Ammonas, a student of Antony the “reputed pioneer” of monastic withdrawal into the desert, sought to make this spiritual lifestyle superior to that of the city monks, to convince wayward students who wished to abandon it. Drawing on Origen’s teachings he stated that all thoughts come from three sources: demons, ourselves, and God, only the last being a legitimate source. Fighting Satan and his minions was central to a monk’s development, and city monks lacked not only the prime fighting location, but the hardy, difficult circumstances that form a true ascetic able to defeat such forces. Besides, since the secluded desert lifestyle was God’s will, any thought to the contrary was clearly invalid.
Antony himself did not make scuffles with Beelzebub in the hot sand quite so central to his monasticism, but he did compose and present a monk’s clear identity and mission. He accepted Origen’s idea of all rational beings once being a part of a singly unity, and that demons fell so far because of their grievous errors. As they are destined for hell they wish to take humans down with them. He emphasised the demons’ diversity and multiplicity vs the single, unified figure of the monk. Naming was a consequence of this diversity because it came about after the intellectual unity was shattered and rational beings were marked off into groups (archangel, principality, demon, human being etc.), given to them “based on the quality of their conduct”.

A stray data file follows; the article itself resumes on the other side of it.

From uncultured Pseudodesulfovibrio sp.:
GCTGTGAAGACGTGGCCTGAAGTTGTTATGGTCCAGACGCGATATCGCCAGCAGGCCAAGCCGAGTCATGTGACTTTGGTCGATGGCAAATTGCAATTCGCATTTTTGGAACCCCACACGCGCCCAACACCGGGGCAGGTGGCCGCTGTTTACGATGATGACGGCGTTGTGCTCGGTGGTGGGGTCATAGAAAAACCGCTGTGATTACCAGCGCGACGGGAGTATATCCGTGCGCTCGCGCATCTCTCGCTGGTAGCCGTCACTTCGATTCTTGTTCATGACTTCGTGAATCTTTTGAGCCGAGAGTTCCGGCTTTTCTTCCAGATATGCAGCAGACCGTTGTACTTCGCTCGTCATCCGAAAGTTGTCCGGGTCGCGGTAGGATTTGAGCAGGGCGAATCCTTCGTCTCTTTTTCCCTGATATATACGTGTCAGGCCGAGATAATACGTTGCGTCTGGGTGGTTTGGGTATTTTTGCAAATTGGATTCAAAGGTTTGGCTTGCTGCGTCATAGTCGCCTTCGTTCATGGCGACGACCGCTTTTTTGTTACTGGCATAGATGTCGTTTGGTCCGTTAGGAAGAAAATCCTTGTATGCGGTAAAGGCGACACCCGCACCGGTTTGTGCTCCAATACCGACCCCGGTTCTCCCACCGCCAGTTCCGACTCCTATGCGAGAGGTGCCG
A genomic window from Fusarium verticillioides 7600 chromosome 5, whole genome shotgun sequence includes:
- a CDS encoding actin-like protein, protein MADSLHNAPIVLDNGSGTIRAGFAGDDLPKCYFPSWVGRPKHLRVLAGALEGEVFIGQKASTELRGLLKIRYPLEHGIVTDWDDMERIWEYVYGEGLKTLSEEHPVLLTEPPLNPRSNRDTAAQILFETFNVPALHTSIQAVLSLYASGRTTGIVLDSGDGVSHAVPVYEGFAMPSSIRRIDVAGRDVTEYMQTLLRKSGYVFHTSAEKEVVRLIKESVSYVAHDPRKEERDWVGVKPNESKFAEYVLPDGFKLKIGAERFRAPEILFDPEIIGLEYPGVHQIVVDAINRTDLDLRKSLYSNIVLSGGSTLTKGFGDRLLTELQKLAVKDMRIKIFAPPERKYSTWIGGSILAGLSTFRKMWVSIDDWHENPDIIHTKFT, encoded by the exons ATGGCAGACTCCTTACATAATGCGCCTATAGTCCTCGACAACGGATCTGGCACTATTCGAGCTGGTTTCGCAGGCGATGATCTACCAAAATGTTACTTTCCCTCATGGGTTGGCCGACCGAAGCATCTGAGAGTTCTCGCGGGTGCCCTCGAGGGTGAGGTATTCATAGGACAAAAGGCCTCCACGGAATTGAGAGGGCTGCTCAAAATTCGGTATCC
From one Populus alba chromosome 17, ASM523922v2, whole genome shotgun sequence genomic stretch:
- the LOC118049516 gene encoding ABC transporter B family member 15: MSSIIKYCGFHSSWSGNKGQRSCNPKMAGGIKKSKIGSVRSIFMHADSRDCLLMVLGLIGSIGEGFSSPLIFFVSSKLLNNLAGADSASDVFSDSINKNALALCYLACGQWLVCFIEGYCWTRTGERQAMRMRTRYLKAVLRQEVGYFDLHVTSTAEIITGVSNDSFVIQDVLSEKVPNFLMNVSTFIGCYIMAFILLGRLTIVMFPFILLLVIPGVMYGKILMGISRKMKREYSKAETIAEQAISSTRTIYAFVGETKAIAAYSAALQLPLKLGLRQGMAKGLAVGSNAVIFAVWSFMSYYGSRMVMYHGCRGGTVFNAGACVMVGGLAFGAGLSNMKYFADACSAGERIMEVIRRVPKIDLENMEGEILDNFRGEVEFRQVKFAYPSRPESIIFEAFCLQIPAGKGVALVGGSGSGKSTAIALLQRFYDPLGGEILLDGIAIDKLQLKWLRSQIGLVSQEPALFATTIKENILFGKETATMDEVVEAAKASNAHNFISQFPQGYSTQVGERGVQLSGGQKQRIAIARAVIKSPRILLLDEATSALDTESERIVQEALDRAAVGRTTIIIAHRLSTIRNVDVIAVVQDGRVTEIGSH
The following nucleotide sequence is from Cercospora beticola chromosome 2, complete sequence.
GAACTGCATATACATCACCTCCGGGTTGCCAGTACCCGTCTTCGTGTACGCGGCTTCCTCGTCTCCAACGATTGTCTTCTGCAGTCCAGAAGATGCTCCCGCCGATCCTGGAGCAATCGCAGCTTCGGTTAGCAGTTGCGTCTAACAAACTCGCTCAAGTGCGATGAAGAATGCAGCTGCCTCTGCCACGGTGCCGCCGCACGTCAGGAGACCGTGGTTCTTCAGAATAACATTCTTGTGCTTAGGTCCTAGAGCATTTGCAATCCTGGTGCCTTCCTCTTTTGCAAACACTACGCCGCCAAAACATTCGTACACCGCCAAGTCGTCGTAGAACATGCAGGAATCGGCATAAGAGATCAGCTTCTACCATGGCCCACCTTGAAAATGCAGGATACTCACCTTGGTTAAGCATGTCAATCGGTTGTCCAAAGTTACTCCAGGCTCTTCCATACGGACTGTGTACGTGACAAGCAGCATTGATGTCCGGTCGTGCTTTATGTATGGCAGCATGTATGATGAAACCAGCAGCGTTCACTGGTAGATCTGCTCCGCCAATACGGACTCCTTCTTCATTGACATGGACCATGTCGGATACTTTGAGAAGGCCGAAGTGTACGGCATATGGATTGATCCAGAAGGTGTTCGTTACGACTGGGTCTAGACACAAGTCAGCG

Demons were numerous and executed a diverse variety of deeds, hence the abundance of names for them. Although the foundation of this teaching is in Origen’s, how Antony interpreted it as a kind of secondary, masking feature that disguises our true and unified origin strongly evokes Valentinian thought.
UP NEXT: Valentinus on our borrowed names, Antony on fake Jesuses and how demons try to block our “restored unity” partly by hiding within our bodies.